The Easter of empty churches

In April of 2019—exactly a year ago next week—flames shot through the roof of Paris’s Notre-Dame cathedral. Before long, the dread became the reality—there would be no Easter at Notre-Dame.

We could hardly have imagined there would be no Easter anywhere in Europe a year later.

The cathedral I serve, the American Cathedral in Paris, has been closed for three weeks now. It will likely be closed until the end of the month. But when we were forced to shut the gates by order of the government, we were hardly alone. This is the Easter of empty churches.

All churches, not just our churches, have been closed throughout Western Europe—the place where Christianity made its Faustian bargain, evolving from a small gathering of socially marginal believers to a dominant civilizational force.

The late Yale historian Jaroslav Pelikan wrote that, during the past 2,000 years, nothing had more forcefully brought forward the fundamental assumptions of each epoch in Western history than “the attempt to come to terms with the meaning of the figure of Jesus of Nazareth.” This, in a simple phrase, is the essence of Easter; on it hangs not hollow claims of privilege or longing for past grandeur, but the central idea of Christianity. But when the doors of the churches are barred, does any compulsion to make sense of Jesus’s story remain?

Today, for the first time since the first Easter, the meaning of the figure of Jesus of Nazareth is being observed, preached, and celebrated—but not in any of Europe’s countless churches. And for those of us who find it possible to remain people of faith, contemplating what this might portend is a matter of no small unease.

It is too early to predict what the impact of this shattering break with tradition will mean for the future of the Church—or for the idea of churches. It is not too early, however, to assert that the impact will be significant.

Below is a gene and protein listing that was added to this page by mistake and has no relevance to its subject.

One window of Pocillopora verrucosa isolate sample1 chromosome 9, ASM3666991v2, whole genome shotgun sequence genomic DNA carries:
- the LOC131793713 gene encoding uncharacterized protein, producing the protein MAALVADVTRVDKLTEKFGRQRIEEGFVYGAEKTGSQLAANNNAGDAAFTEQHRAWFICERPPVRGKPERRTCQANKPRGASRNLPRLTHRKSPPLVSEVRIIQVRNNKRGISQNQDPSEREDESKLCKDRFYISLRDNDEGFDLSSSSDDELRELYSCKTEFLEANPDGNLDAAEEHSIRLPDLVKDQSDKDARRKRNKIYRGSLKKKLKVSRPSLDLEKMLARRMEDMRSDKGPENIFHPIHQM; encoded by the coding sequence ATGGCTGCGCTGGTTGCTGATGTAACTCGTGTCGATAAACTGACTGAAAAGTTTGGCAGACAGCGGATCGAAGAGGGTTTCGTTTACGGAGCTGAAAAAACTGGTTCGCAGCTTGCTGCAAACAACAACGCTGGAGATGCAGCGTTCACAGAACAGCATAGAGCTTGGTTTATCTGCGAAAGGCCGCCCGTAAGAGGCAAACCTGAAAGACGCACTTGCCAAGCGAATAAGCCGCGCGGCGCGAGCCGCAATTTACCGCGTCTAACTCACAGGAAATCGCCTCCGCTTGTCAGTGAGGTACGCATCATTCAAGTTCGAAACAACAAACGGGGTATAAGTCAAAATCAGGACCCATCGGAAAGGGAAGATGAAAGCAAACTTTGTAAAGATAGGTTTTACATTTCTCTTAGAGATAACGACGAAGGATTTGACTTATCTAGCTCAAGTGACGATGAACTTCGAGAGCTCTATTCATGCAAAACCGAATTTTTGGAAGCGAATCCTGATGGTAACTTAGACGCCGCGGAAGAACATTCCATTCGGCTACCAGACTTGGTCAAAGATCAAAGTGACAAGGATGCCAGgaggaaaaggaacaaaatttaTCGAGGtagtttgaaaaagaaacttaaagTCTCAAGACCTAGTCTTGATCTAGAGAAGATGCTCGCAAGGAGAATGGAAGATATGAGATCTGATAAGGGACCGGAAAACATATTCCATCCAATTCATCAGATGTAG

One way of constructing this future might be to see the Church going the way of the music and publishing industries—two other immensely influential values-mediating institutions brought low by shifts in social patterns of communication.

In these weeks of isolation and self-quarantine, faith communities have rushed to the screens to keep their people connected, doing the basic work of sharing concerns and joys in community that has been their purpose since Paul first planted churches along the edges of the ancient Mediterranean. But what musicians and writers learned about their industries’ Faustian bargain is that it trades the potential of impact for the loss of sustainability.

Digital natives expect their content—even their faith content—to come at no cost. And, brothers and sisters, that won’t keep the church doors open.

Another, more optimistic view of the Church’s future, popular among many of my colleagues, is that this moment of separation from both the companionship of the faith community and the place in which it gathers will reawaken in people a hunger for congregating and connecting. Once the doors are reopened, goes this line of thinking, it will be just like it was after our last great trauma—filled pews, expectant faces, hopeful hearts.

Maybe. My tradition teaches a simple idea expressed in the Latin aphorism Lex orandi, lex credendi—“Praying shapes believing.” Right now, people are praying at home, in their own surroundings, separated from community. And I believe that this may be the practice that shapes the belief of the post-COVID-19 era.

Through plagues and wars, even through upheaval and revolution, there has never been an Easter like this one. The day marks the single most radical claim of Christian belief—that there is more to life than physical existence, more to existence than ourselves. But on this disorienting Easter, the moral claim of loving our neighbors by slowing the spread of an eager and evil disease takes precedence over the imperative to gather and celebrate. Will we ever be the same on the other side of an Easter when the churches stood empty, wondering where we’d gone?

At least this much is true: At the very center of the meaning of this day is the story of another empty structure—an empty tomb. From that emptiness emerged a set of ideas of incalculable influence on human life, culture, and thought.

Who knows? Today’s empty churches may hold something similar in store.

  • Edington is Bishop of the Episcopal Church in Europe. This article was originally published in

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